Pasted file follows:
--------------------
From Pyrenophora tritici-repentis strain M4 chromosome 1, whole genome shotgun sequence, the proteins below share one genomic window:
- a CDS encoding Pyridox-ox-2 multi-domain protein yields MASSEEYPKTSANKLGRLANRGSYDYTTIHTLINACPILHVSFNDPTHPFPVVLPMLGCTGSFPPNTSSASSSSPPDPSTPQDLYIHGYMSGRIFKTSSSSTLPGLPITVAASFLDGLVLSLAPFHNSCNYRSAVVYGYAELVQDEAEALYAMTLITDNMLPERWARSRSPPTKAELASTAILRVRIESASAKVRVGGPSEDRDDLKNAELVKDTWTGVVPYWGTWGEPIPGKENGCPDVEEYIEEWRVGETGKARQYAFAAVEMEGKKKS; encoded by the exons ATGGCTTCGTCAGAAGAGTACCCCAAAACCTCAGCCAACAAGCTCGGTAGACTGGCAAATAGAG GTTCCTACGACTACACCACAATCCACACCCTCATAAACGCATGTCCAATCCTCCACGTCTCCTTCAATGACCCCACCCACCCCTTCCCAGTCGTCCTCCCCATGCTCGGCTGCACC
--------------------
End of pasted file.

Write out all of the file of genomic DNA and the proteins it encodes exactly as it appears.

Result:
From Pyrenophora tritici-repentis strain M4 chromosome 1, whole genome shotgun sequence, the proteins below share one genomic window:
- a CDS encoding Pyridox-ox-2 multi-domain protein yields MASSEEYPKTSANKLGRLANRGSYDYTTIHTLINACPILHVSFNDPTHPFPVVLPMLGCTGSFPPNTSSASSSSPPDPSTPQDLYIHGYMSGRIFKTSSSSTLPGLPITVAASFLDGLVLSLAPFHNSCNYRSAVVYGYAELVQDEAEALYAMTLITDNMLPERWARSRSPPTKAELASTAILRVRIESASAKVRVGGPSEDRDDLKNAELVKDTWTGVVPYWGTWGEPIPGKENGCPDVEEYIEEWRVGETGKARQYAFAAVEMEGKKKS; encoded by the exons ATGGCTTCGTCAGAAGAGTACCCCAAAACCTCAGCCAACAAGCTCGGTAGACTGGCAAATAGAG GTTCCTACGACTACACCACAATCCACACCCTCATAAACGCATGTCCAATCCTCCACGTCTCCTTCAATGACCCCACCCACCCCTTCCCAGTCGTCCTCCCCATGCTCGGCTGCACC